Wendy, Wendi and Jane

The surprising turn of events, few bizarre accusations and a fictional character came together in a strange way and transformed my short and otherwise uneventful month of February in to a month that’s practically sizzling with undercurrents. Stories have unraveled and how! And before long, Wendy, Wendi and plain Jane got linked in ways that I didn’t think possible.

First things first, Wendy who?

source: kafila

Wendy Doniger is an American researcher and author. Her interests revolve around Hinduism and mythology and the courses that she teaches at University of Chicago, address themes such as mythology, law, gender, and zoology. Wendy’s book, The Hindus: An Alternative History incorporates these perspectives and was published in 2009. In spite of reaching a best-selling status in India, it got involved in a legal battle. The reason was a Hindu campaign group called, Shiksha Bachao Andolan, which brought a civil case against its publisher, Penguin India, claiming that the book is insulting to Hindus. When asked, Ms. Doniger said of her source material, “I didn’t make this stuff up.”

Now, it is not uncommon for a group of people to voice their concerns in a free democracy such as India, but in a bizarre twist to the story, parent-publisher, Penguin India agreed to recall and destroy all the remaining copies of the book, prompting a widespread criticism on social media.  And now the latest ingredient to this story is that a legal notice has been served to Penguin Books India by Advocate Lawrence Liang on behalf of Shuddhabrata Sengupta and Aarti Sethi. Penguin India is being accused of ‘violation of rights of readers.’  Time only will tell what the fate of the book will be but, there’s one line in the notice served to Penguin India that caught my interest. It states,

“While they may both be birds, there is a world of difference between a Penguin and a chicken and the last time my clients checked, the penguin had not changed his feathers in the natural world.”

Now, I may cluck at this statement or I may chuckle, but since I am reading this book, I should give you my honest opinion. Is it blasphemous? Scandalising? Demeaning? The answer depends on how you view information. If you have already decided that you are Mr. or Ms. ‘Know it all,’ then nothing can be said to you, but like me, if you also like a variety of information sources to make an informed choice, then you may find this book interesting. It is, after all, ‘an alternative history’ and in India where one form of truth has prevailed for thousands of years, an alternative take might be long overdue.

So, if Wendy is the beleaguered author that I am talking about, who in the world is Wendi?

Source: Mail Online
Source: Mail Online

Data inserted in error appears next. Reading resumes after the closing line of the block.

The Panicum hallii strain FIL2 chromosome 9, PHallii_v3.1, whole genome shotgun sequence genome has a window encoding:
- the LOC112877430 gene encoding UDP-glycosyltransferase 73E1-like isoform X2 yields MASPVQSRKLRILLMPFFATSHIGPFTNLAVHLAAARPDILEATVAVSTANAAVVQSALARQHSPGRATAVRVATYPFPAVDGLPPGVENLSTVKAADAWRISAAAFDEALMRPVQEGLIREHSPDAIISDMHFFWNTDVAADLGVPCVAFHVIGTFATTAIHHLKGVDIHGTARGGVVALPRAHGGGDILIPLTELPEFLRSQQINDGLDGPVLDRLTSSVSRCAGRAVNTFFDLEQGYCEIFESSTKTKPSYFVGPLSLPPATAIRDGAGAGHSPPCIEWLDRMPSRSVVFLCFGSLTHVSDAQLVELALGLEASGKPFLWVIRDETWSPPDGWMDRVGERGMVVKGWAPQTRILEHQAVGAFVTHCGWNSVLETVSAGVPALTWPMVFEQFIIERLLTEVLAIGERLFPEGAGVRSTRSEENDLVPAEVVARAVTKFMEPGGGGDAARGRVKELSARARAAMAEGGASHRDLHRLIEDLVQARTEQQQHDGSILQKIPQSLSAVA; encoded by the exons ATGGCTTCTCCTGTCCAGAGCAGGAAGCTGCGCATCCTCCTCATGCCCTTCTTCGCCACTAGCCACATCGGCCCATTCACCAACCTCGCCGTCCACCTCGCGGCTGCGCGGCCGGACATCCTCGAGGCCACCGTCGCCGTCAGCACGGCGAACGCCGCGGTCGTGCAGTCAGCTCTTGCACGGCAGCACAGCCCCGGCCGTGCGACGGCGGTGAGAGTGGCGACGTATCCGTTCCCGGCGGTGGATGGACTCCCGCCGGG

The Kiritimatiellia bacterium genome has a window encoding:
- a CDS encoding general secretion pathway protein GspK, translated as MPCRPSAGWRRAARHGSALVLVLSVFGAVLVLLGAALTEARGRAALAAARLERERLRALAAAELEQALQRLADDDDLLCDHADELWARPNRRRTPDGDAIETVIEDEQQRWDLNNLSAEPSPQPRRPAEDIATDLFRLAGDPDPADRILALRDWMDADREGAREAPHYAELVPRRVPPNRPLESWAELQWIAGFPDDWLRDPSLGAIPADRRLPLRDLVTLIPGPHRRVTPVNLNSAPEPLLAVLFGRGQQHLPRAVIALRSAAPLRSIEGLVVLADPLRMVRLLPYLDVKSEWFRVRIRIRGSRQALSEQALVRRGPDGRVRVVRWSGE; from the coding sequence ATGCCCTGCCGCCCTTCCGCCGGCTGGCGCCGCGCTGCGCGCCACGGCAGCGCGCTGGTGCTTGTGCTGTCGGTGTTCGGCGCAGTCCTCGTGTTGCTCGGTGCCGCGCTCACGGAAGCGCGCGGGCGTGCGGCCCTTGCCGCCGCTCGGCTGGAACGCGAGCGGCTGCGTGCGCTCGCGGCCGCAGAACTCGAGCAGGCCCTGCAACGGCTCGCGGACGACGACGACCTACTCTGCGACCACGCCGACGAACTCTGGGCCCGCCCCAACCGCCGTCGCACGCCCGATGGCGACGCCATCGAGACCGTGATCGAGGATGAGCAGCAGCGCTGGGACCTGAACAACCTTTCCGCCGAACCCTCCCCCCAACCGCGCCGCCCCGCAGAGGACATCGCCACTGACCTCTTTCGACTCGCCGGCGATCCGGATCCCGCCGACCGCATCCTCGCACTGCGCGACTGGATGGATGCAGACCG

Wendi Deng Murdoch of course! Apparently, Wendi is separated from her famous, rich and much older husband, Rupert Murdoch. There are many speculations on the reasons for their divorce and one of them is being cozy with the former British Prime Minister, Tony Blair. Blair, Murdoch and Wendi, that’s a triangle and with protagonists such as these, Wendi’s story is bound to be interesting. There’s sleaze, suspense and scandal in that tale and pandering makes me queasy, so we won’t go in to the details. Let it suffice to say that the tabloids are turning this in to a racy report on saucy Ms Wendy and Ms Wendi has been attributed to some very famous lines about Mr. Blair. The reason I have added her to my post is simply because she is omnipresent in the media reports and she seems like one feisty woman, who is not scared to stir things up.

Wendy and Wendi, the names are obviously similar and they both seem to get in to trouble, but do they elicit the same response in me? The answer is ‘No.’ Where Wendy Doniger’s work intrigues me, Wendi’s tales exhausts and then there is Jane who gets in to trouble, but finds a way out. Jane’s thoughts inspire me. Errrr…but Jane who?

It’s Jane Eyre!

Now that we are on a fictional terrain, let me introduce you to my favourite fictional character of all. The small, petite and plain Ms. Jane Eyre, who is the spunkiest woman I know in the world of books. Created by author Charlotte Brontë and published in 1847, Jane famously said,

“Do you think, because I am poor, obscure, plain, and little, I am soulless and heartless? You think wrong! — I have as much soul as you — and full as much heart!”

Bravo Jane! Who says Jane is plain? It’s the kindred spirit that amazes me, the conviction that matters the most.

Source penguin Books
Source penguin Books

It has never been the physical form, but the fire in the soul. It has never been the cover, but the content that stirs me. Stirred, I am. So, this post and my month is dedicated to the three diverse women‒ Wendy, Wendi and Jane (who I read and re-read). These three have kept me busy, filling my print media and my screen with their presence. None of these women can be called demure, none repeat what has been said before and none of them are sedate. I am impressed by one, exhausted by the other and informed by the third. I believe that they share similarities. Some of you will see the similarities and agree with me while, some of you won’t and that’s perfectly fine. Opinion is a personal matter, after all.

That brings me to my favourite quote from Jane Eyre

“I am no bird; and no net ensnares me; I am a free human being, with an independent will; which I now exert to leave you.”

Till we meet again….


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